Yes. Industrial Sonomechanics’ (ISM) technology can enable you to create liquid or powdered water-compatible cannabis extract nanoemulsions with very rapid, amplified, and reproducible effects. You will need one of our ultrasonic processors (depending on your scale of operation) and one of our All-in-One NanoStabilizer® products: NanoStabilizer®-LT if making a translucent liquid nanoemulsion or NanoStabilizer®-LSO if making a water-soluble powder. We provide detailed step-by-step processing instructions, so there is no need for you to develop you own formulations or production procedures. You can, of course, also use our processors with your own formulations, if that is your preference.
For further information, please see:
Our technology can be used to convert practically any oil-soluble bioactive material into a water-compatible form – translucent liquid (with NanoStabilizer®-LT) or powdered (with NanoStabilizer®-LSO). This includes full- and broad-spectrum cannabis extracts, distillates, isolates, as well as vitamins, essential oils, terpenes, nutraceuticals, and pharmaceutical ingredients. Both All-in-One NanoStabilizer® products can typically be used with any of these materials directly, without any formulation or production procedure adjustments required.
Yes. With our ultrasonic processors and All-in-One NanoStabilizer®-LT, it is possible to create translucent CBD and THC nanoemulsions with extremely small median droplet diameters (about 25 – 27 nanometers) that can be infused into water without diminishing its optical clarity. A typical translucent nanoemulsion concentrate produced with our technology contains between 10 and 50 mg/ml of cannabinoids. Since only about 0.2 – 1 ml (depending on the concentration and the required dose) of this nanoemulsion is infused into a much larger quantity of water (see video below), translucency will turn into full transparency and result in a clear cannabinoid-infused water-based product.
The dosing process is shown in greater detail in this ISM webinar video recording.
On the equipment side, the most important advantage of our Barbell Horn® Ultrasonic Technology (BHUT) is the ability to directly scale up production without diminishing the finished product quality. Direct scale-up requires the same high intensity of ultrasound that is achievable in the laboratory to be applied in the production environment. Due to design limitations, however, when a conventional ultrasonic liquid processor is scaled up, the maximum amplitude (and the related ultrasonic intensity) it can provide drops well below the level required for nano-emulsification or efficient extraction (about 90 microns). Although large conventional ultrasonic processors with high power ratings are available, their maximum amplitudes are very low (only about 20 microns), which results in severely diminished finished product quality.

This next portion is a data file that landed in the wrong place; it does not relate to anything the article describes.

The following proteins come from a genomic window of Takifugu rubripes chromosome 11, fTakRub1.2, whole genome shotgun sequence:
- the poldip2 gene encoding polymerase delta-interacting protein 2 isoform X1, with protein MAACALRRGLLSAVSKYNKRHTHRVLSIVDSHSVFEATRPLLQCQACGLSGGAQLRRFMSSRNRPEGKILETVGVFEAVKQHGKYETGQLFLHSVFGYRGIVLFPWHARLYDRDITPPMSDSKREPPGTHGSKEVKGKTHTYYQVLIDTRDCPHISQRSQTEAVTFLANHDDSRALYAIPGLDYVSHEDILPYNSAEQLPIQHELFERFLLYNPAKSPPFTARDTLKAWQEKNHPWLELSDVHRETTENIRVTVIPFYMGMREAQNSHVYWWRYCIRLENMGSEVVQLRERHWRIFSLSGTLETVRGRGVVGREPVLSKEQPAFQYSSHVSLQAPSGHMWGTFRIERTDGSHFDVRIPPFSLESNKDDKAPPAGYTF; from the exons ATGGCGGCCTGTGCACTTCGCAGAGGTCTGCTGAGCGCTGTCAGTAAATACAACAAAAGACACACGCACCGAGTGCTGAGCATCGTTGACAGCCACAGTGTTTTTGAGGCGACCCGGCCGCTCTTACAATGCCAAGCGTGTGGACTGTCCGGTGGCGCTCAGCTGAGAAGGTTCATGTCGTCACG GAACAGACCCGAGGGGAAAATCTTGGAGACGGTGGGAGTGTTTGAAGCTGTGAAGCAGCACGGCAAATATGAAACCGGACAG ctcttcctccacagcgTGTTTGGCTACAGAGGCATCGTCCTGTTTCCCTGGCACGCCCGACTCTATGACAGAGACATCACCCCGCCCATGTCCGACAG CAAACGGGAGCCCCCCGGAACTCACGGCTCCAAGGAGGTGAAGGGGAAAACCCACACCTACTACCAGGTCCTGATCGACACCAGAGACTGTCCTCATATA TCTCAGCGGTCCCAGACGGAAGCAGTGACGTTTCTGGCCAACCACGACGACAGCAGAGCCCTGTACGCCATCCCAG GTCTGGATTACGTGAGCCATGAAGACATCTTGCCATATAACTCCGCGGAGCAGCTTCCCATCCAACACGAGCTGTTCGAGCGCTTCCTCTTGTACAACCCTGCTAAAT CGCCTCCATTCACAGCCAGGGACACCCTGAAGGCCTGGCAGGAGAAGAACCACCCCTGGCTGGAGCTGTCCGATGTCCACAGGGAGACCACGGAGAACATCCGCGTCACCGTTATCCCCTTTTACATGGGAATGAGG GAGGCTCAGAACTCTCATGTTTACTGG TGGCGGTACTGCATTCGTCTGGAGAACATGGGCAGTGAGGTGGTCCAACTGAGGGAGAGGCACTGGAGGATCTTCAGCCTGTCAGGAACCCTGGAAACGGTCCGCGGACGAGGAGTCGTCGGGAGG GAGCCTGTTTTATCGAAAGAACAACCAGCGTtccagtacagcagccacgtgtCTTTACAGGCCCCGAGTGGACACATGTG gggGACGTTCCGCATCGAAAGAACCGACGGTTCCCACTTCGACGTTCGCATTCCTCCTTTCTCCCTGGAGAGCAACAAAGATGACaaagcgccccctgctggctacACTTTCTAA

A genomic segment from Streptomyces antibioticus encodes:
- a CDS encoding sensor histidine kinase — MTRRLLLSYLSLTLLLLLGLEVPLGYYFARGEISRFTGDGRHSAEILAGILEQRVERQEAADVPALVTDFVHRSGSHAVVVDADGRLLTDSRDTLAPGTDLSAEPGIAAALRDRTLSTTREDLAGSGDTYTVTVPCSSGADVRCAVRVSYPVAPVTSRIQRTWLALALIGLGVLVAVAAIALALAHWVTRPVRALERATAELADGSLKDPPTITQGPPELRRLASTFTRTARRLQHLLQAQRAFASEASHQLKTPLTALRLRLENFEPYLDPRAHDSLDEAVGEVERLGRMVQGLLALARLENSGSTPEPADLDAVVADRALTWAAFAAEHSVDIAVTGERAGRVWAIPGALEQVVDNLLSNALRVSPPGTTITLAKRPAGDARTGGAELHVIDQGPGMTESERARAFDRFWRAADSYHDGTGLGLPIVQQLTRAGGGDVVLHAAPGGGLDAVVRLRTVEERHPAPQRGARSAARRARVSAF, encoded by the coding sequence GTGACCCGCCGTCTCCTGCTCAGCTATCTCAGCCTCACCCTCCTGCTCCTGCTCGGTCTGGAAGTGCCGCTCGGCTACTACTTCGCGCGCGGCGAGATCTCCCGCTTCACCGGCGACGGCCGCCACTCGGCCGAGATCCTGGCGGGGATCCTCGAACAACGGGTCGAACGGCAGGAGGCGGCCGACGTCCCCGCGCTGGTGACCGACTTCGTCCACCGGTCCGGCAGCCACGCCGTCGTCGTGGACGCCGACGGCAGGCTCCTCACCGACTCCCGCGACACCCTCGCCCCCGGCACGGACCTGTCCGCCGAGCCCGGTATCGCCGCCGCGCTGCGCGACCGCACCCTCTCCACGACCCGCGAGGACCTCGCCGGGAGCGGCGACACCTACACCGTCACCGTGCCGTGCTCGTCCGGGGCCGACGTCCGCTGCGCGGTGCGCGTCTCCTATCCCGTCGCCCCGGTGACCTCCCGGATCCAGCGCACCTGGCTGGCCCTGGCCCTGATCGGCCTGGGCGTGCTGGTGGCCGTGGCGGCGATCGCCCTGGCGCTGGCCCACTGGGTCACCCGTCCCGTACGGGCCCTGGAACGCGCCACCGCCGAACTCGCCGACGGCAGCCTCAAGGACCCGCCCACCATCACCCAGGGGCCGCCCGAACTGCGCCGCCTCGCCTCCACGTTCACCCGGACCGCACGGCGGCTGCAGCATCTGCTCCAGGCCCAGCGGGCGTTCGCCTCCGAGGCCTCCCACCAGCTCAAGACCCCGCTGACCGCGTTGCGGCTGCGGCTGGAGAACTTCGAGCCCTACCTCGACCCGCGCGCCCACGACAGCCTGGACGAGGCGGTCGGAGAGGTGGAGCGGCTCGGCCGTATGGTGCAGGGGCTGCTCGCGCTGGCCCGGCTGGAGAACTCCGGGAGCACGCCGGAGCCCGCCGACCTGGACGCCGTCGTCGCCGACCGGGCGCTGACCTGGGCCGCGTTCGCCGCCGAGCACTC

To understand why a high power rating of an ultrasonic processor is meaningless without the simultaneous ability to reach the high amplitude required for the nano-emulsification process, consider the following analogy. It is impossible to make a hard-boiled egg in a bathtub of water heated by a device that cuts off at a temperature well below boiling (equivalent of low amplitude). Even though the heater may be able to provide a lot of power to warm up the large amount of water in the bathtub, its high power rating is meaningless if the temperature required to boil the water (equivalent of high amplitude) cannot be achieved.
Industrial Sonomechanics’ BHUT-based ultrasonic processors are free from this limitation of conventional ultrasonic technology and can provide extremely high ultrasonic amplitudes (well over 100 microns) at any scale, from laboratory to industrial. Our customers can, therefore, count on reproducible post-scale-up results, where productivity rates increase by orders of magnitude while the highest finished product quality is maintained.
This video explains it in greater detail.
On the methodology and formulations side, our main advantage is scientific expertise, enabling us to offer turn-key solutions to complex tasks. Our nano-emulsification technology was developed specifically for the improvement of the bloodstream delivery of hydrophobic bio-actives and has been used by the pharmaceutical industry for well over a decade. Since cannabis extract nano-emulsification is aimed towards the same objectives (to make cannabinoids water-compatible, thereby improving their digestive absorption into the bloodstream), we can directly apply our pharmaceutical drug delivery expertise to the cannabis industry.